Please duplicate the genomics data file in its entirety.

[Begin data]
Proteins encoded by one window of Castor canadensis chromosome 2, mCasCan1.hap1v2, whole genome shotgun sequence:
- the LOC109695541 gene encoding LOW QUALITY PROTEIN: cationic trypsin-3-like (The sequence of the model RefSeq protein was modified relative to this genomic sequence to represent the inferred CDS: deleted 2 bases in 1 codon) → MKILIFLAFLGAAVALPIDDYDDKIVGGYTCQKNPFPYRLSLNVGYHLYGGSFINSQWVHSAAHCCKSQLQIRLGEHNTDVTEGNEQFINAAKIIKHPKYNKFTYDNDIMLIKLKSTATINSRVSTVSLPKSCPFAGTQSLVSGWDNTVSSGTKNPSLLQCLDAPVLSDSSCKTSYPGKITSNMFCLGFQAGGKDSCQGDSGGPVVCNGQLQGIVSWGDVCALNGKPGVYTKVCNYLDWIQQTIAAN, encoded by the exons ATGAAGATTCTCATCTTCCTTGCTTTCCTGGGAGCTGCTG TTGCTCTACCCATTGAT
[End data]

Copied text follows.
Proteins encoded by one window of Castor canadensis chromosome 2, mCasCan1.hap1v2, whole genome shotgun sequence:
- the LOC109695541 gene encoding LOW QUALITY PROTEIN: cationic trypsin-3-like (The sequence of the model RefSeq protein was modified relative to this genomic sequence to represent the inferred CDS: deleted 2 bases in 1 codon) → MKILIFLAFLGAAVALPIDDYDDKIVGGYTCQKNPFPYRLSLNVGYHLYGGSFINSQWVHSAAHCCKSQLQIRLGEHNTDVTEGNEQFINAAKIIKHPKYNKFTYDNDIMLIKLKSTATINSRVSTVSLPKSCPFAGTQSLVSGWDNTVSSGTKNPSLLQCLDAPVLSDSSCKTSYPGKITSNMFCLGFQAGGKDSCQGDSGGPVVCNGQLQGIVSWGDVCALNGKPGVYTKVCNYLDWIQQTIAAN, encoded by the exons ATGAAGATTCTCATCTTCCTTGCTTTCCTGGGAGCTGCTG TTGCTCTACCCATTGAT